A study done at Stanford Univerisity has parents and teachers re-thinking our use of positive reinforcement with children. Dweck (2006) assigned middle-schoolers randomly to two different groups. They had to answer ten questions of medium difficulty, similar to those on the non-verbal section of an intelligence test. All were successful at the task. The difference was how they were praised for success. Students in the first group were told, “Great! You got (say) eight right. Clearly you are very smart at this.” Those in the other group were told, “Great! You got eight right. You obviously worked very hard at this.” Since students were assigned to the two groups at random, initial performance of both groups was similar.
However, after the different positive reinforcement that each group received, differences between the two groups became evident. The next task they were assigned had an element of choice. They had to elect between another round of questions similar in difficulty to the first ten, or choose a set of questions of greater difficulty from which they could “learn”. None of the students who were praised for their intelligence wanted to try the more difficult questions, while those praised for effort overwhelmingly (90%) chose the harder set of questions. All were given harder questions anyway. Then all were asked if they had enjoyed the exercise. Those praised for effort indicated they did enjoy it, while none of those praised for intelligence did. It seems that the harder questions put their “intelligent” self-concept at risk.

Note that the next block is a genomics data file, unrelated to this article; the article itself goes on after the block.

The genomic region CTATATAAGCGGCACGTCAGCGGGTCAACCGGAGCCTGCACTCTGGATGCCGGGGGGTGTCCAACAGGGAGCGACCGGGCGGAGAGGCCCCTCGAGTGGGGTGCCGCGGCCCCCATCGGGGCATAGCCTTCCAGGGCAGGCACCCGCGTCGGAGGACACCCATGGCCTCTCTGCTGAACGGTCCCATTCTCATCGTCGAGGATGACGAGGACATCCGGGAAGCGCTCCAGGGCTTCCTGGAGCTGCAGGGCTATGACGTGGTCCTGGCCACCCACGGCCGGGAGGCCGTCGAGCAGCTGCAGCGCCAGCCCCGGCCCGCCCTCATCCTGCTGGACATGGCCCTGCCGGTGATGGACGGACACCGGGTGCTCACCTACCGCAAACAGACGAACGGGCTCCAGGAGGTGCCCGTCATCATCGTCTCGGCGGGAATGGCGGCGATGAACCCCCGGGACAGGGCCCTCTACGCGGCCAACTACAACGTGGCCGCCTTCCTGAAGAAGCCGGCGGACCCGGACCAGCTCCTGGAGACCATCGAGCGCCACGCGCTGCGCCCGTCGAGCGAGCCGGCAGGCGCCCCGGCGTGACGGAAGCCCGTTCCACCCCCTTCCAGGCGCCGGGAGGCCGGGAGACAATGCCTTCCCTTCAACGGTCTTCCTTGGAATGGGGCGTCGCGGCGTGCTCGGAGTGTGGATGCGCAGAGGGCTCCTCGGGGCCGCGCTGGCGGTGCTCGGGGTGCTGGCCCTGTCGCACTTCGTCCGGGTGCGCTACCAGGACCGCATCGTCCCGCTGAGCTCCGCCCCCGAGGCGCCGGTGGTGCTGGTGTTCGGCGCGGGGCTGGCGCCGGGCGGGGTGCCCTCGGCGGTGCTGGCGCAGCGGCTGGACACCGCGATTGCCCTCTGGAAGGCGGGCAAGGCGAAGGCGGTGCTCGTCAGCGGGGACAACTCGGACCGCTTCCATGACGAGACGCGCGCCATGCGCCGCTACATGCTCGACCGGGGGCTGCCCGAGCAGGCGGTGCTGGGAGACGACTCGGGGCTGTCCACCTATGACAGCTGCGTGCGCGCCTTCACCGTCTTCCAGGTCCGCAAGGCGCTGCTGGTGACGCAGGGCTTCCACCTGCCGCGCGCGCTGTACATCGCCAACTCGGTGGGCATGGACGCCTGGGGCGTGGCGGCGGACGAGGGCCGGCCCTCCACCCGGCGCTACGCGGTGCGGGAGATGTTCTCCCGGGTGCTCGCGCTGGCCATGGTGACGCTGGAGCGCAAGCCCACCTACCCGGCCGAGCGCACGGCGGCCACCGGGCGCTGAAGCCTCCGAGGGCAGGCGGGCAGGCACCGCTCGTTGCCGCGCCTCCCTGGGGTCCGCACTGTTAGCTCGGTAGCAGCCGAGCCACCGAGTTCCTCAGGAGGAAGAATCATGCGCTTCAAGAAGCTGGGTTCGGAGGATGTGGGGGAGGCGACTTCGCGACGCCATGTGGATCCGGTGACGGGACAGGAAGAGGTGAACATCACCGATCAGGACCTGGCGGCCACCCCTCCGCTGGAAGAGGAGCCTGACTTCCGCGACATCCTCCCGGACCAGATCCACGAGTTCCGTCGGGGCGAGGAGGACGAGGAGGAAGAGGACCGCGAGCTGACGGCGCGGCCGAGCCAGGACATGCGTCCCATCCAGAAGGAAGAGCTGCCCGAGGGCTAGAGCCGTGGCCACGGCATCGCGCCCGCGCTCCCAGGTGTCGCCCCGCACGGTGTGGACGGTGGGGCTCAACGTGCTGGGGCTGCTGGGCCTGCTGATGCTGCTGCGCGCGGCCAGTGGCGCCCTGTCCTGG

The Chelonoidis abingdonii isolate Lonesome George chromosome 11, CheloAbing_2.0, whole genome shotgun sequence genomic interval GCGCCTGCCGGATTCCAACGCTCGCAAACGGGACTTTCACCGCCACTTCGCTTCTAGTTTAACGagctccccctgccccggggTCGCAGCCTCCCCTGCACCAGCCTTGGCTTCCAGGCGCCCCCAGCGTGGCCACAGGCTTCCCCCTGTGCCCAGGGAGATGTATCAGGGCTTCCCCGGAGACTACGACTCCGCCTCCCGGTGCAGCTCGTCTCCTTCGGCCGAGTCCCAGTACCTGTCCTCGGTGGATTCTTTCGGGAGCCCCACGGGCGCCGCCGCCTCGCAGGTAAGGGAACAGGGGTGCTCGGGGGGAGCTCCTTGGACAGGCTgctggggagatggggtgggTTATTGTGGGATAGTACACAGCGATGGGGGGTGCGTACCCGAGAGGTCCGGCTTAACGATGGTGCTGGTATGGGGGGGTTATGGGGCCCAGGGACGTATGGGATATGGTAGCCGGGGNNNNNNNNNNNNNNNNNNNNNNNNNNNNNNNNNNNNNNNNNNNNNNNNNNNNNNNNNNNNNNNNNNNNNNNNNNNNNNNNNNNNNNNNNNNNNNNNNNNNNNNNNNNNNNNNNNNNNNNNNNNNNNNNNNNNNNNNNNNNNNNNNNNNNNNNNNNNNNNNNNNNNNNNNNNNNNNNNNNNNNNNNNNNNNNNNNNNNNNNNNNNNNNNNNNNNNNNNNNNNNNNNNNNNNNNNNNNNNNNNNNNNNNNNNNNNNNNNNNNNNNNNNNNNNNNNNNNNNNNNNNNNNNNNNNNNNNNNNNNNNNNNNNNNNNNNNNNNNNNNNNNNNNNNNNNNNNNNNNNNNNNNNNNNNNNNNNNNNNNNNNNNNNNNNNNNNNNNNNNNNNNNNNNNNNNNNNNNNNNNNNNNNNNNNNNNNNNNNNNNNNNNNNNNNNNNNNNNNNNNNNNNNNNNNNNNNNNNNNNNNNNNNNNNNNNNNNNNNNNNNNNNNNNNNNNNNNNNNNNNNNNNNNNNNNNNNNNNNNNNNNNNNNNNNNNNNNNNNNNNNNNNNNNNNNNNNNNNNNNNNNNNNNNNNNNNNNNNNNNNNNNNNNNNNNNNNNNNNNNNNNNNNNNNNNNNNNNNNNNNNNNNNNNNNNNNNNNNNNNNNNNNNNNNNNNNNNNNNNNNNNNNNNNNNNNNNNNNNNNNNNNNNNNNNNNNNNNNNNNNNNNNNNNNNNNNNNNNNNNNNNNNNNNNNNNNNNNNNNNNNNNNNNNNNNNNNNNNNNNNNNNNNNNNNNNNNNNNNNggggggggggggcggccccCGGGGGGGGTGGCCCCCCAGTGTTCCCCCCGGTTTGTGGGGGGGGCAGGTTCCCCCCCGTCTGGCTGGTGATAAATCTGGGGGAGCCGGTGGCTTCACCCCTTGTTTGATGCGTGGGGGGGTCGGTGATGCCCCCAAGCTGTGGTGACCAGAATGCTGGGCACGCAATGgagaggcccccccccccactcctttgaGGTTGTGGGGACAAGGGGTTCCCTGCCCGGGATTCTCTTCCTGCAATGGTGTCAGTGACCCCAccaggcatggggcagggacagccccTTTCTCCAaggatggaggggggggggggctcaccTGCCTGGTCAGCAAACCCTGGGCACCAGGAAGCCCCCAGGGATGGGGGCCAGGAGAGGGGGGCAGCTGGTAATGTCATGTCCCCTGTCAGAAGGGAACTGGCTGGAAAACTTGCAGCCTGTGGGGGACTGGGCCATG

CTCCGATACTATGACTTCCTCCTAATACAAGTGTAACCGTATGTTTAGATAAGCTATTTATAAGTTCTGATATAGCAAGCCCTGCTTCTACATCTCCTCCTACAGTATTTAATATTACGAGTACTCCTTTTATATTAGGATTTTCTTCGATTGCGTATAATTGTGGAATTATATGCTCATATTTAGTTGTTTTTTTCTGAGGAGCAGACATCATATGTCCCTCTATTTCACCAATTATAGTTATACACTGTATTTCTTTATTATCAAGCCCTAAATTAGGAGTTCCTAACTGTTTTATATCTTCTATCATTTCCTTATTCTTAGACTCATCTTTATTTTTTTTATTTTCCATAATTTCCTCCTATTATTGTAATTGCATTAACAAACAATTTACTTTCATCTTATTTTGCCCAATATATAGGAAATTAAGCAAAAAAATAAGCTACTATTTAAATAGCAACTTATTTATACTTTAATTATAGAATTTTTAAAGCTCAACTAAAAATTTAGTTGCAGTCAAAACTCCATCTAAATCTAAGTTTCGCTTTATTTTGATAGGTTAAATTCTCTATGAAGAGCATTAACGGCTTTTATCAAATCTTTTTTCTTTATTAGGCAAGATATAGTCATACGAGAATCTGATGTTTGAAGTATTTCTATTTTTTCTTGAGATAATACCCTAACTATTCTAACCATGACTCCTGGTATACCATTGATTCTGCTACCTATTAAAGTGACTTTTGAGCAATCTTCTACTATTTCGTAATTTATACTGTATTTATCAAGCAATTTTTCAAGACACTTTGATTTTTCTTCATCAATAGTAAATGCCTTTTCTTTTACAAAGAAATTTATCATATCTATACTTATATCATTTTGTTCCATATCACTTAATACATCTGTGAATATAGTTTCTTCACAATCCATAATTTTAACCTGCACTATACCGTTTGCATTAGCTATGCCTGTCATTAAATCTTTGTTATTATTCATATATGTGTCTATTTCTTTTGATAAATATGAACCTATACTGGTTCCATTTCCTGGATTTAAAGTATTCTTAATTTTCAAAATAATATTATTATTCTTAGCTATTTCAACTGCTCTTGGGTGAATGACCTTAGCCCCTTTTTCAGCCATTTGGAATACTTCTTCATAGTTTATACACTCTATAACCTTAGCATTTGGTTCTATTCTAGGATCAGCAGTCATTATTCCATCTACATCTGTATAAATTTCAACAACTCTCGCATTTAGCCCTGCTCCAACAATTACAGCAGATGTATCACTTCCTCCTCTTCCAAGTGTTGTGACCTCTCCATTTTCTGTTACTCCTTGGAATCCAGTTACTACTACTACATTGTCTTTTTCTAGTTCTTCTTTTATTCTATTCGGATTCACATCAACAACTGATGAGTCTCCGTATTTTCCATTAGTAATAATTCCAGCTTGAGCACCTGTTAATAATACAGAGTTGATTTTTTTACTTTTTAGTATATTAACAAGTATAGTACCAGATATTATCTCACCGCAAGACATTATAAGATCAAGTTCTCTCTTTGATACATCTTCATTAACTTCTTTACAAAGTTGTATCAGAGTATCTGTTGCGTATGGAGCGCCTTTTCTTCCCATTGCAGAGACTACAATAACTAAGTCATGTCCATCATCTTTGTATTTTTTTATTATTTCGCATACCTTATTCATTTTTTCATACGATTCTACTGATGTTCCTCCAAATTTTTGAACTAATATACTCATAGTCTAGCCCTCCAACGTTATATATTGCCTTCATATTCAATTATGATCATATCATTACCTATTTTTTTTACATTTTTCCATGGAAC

In each subsequent exercise, the performance of those praised for intelligence went down, even when they were given easier problems, similar to the first ones. Students praised for effort did better and better on each successive round. Questions were the same type used on intelligence tests, so it could be said that praising children for their intelligence made their IQ go down, while praising them for effort made them more intelligent.
In one last exercise students were told, “We are going to other schools, and we think that the students there would like to know more about the problems we did together.” They were given a piece of paper to write down their observations about the questions, with a space provided to record their scores on each round. Surprisingly, almost 40% of those praised for their intelligence lied about their scores by inflating their results, while none of those in the other group did. Researchers summarized, “The alarming thing is that we took a group of normal kids and turned them into liars just by telling them they were smart.”